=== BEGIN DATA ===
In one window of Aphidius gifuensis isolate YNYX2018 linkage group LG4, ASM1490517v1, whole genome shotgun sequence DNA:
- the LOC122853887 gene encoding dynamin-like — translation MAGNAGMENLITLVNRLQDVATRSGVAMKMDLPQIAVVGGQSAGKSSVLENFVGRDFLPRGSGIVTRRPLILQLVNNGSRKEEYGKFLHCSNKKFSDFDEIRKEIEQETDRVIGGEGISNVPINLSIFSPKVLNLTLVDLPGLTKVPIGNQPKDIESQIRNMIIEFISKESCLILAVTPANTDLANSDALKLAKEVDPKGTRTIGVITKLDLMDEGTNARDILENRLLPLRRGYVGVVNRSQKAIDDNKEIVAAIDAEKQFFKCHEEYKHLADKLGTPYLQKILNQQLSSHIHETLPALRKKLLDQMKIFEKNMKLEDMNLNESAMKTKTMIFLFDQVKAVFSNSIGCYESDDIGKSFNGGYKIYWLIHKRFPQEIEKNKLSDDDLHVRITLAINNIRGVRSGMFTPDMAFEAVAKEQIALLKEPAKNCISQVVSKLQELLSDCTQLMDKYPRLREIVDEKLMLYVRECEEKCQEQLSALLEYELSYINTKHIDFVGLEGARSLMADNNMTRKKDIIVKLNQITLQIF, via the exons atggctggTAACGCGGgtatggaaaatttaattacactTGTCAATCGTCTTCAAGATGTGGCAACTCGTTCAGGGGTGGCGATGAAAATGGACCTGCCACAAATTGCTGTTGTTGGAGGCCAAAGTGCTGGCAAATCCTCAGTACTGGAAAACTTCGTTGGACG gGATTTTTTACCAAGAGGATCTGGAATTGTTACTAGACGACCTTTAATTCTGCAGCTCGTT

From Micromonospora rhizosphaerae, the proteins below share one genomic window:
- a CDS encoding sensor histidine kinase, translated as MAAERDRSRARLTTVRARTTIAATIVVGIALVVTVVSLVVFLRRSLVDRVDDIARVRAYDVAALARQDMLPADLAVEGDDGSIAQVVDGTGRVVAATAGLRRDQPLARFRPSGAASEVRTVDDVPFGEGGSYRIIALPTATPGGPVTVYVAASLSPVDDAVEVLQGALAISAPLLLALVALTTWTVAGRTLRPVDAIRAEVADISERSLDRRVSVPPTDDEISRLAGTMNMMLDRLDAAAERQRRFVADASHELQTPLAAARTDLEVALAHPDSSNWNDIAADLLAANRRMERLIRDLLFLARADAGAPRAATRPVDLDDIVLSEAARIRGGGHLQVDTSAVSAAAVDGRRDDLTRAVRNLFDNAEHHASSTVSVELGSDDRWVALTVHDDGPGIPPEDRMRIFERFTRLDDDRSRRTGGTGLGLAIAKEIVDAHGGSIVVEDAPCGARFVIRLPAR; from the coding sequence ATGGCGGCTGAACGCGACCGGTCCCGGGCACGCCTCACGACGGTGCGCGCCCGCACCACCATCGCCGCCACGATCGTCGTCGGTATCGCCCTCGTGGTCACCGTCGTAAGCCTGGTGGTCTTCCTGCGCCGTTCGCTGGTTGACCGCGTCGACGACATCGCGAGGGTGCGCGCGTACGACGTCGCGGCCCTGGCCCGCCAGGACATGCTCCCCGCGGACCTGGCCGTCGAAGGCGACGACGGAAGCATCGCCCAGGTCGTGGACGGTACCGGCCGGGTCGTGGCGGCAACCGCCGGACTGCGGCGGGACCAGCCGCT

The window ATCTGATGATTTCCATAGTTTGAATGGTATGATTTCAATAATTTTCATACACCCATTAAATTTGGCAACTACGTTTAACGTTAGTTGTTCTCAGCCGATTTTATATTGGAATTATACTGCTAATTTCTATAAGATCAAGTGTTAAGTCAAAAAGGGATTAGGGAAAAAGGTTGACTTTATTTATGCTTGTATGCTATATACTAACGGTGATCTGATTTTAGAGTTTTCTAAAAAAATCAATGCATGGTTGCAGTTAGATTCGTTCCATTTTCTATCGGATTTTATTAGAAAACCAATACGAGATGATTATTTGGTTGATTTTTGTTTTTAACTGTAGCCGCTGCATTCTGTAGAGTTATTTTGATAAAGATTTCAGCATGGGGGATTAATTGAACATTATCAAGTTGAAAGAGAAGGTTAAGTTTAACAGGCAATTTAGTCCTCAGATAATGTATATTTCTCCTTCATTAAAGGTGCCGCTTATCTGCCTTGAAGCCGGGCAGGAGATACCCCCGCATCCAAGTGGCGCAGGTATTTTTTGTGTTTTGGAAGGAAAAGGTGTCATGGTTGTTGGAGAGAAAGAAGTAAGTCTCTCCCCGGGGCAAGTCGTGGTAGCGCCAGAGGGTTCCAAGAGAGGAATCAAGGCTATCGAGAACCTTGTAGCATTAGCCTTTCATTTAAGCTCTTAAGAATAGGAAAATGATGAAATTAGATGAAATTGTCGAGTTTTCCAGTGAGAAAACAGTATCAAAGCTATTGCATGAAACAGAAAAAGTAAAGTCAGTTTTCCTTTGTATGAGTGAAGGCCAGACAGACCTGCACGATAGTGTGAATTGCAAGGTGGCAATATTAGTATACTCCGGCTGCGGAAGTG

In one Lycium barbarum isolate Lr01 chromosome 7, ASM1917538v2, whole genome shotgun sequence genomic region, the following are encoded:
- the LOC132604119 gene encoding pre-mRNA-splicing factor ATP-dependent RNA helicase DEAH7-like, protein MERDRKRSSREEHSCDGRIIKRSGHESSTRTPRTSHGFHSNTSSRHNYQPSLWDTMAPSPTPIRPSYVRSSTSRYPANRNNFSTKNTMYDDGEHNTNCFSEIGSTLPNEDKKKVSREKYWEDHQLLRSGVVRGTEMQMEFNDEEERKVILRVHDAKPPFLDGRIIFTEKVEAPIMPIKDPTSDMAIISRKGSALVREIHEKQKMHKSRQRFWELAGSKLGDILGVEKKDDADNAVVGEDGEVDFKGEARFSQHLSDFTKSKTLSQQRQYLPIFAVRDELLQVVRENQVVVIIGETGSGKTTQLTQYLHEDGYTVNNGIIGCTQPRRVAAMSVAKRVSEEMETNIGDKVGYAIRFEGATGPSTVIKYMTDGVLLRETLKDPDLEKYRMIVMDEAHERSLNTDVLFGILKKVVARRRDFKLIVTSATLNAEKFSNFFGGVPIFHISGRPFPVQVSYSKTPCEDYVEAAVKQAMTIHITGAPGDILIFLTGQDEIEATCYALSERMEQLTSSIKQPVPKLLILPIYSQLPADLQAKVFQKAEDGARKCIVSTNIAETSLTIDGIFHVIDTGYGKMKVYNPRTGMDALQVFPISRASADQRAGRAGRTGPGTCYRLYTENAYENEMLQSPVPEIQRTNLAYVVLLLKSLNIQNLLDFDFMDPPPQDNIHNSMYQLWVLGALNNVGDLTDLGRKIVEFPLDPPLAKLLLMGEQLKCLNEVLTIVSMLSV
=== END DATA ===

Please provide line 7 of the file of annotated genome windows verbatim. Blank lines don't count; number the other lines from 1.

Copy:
- the LOC132604119 gene encoding pre-mRNA-splicing factor ATP-dependent RNA helicase DEAH7-like, protein MERDRKRSSREEHSCDGRIIKRSGHESSTRTPRTSHGFHSNTSSRHNYQPSLWDTMAPSPTPIRPSYVRSSTSRYPANRNNFSTKNTMYDDGEHNTNCFSEIGSTLPNEDKKKVSREKYWEDHQLLRSGVVRGTEMQMEFNDEEERKVILRVHDAKPPFLDGRIIFTEKVEAPIMPIKDPTSDMAIISRKGSALVREIHEKQKMHKSRQRFWELAGSKLGDILGVEKKDDADNAVVGEDGEVDFKGEARFSQHLSDFTKSKTLSQQRQYLPIFAVRDELLQVVRENQVVVIIGETGSGKTTQLTQYLHEDGYTVNNGIIGCTQPRRVAAMSVAKRVSEEMETNIGDKVGYAIRFEGATGPSTVIKYMTDGVLLRETLKDPDLEKYRMIVMDEAHERSLNTDVLFGILKKVVARRRDFKLIVTSATLNAEKFSNFFGGVPIFHISGRPFPVQVSYSKTPCEDYVEAAVKQAMTIHITGAPGDILIFLTGQDEIEATCYALSERMEQLTSSIKQPVPKLLILPIYSQLPADLQAKVFQKAEDGARKCIVSTNIAETSLTIDGIFHVIDTGYGKMKVYNPRTGMDALQVFPISRASADQRAGRAGRTGPGTCYRLYTENAYENEMLQSPVPEIQRTNLAYVVLLLKSLNIQNLLDFDFMDPPPQDNIHNSMYQLWVLGALNNVGDLTDLGRKIVEFPLDPPLAKLLLMGEQLKCLNEVLTIVSMLSV